All students should graduate from high school ready for college, careers, and citizenship.
To make college and career readiness a priority in the states, in 2005, Achieve launched the American Diploma Project (ADP) Network.
Starting with only a handful of states, the Network grew to include 35 states (shown in blue on the map) educating 85 percent of all U.S. public school students. Through the ADP Network governors, state education officials, postsecondary leaders and business executives work together to improve postsecondary preparation by aligning high school standards, graduation requirements and assessment and accountability systems with the demands of college and careers.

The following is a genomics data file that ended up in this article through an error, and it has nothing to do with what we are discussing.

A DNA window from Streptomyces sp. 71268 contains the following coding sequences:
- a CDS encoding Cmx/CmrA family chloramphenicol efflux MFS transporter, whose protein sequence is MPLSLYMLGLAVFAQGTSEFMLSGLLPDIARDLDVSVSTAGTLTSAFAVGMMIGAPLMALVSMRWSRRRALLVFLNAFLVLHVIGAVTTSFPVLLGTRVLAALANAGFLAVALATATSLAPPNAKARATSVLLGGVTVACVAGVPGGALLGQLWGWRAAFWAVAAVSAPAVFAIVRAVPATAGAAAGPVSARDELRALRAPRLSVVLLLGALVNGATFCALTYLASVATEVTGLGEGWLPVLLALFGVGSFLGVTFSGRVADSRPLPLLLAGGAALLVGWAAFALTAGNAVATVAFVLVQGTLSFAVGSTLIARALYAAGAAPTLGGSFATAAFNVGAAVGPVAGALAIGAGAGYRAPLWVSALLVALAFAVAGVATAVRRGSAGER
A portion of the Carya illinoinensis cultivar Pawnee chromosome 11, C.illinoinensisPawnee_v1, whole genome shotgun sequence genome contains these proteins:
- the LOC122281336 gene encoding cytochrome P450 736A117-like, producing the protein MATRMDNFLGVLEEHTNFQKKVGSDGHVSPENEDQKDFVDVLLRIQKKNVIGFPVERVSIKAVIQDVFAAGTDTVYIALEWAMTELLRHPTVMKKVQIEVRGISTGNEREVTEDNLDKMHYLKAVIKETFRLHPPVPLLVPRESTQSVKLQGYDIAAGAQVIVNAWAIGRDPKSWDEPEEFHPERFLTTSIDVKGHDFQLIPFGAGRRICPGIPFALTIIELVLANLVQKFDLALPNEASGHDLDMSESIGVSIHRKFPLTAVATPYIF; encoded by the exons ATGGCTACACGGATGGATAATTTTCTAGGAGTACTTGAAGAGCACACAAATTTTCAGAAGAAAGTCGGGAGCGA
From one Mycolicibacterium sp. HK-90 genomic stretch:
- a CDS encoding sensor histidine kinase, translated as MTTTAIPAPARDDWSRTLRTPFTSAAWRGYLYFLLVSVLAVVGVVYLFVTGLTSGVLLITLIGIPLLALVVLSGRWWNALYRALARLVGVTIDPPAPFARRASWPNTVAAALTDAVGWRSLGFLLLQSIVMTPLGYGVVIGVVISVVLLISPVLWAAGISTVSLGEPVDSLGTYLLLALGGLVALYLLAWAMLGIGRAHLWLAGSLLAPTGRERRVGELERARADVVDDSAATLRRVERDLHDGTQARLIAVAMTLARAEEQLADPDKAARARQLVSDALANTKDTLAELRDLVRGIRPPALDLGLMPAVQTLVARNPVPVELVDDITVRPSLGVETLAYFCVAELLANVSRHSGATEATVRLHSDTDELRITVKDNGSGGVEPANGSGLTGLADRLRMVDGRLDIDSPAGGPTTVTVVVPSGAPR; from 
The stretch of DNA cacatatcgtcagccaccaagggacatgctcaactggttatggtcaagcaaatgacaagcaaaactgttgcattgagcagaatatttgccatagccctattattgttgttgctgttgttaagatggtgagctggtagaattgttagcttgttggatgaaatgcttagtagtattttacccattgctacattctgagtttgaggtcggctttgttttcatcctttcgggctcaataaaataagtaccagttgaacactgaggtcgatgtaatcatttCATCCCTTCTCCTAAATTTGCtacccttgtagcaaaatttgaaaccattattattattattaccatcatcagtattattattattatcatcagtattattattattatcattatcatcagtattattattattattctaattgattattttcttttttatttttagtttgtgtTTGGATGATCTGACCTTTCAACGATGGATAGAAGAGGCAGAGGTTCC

To close the expectations gap, ADP Network states committed to the following four actions:
- Align high school standards and assessments with the knowledge and skills required for the demands of college and careers.
- Establish graduation requirements that require all high school graduates to complete a college- and career-ready curriculum so that earning a diploma assures a student is prepared for postsecondary education.
- Develop statewide high school assessment systems anchored to college- and career- ready expectations.
- Create comprehensive accountability and reporting systems that promote college and career readiness for all students.
Although all Network states are committed to a common set of key policy priorities, there's no one-size-fits-all approach. Each state has developed its own action plan for carrying out the agenda.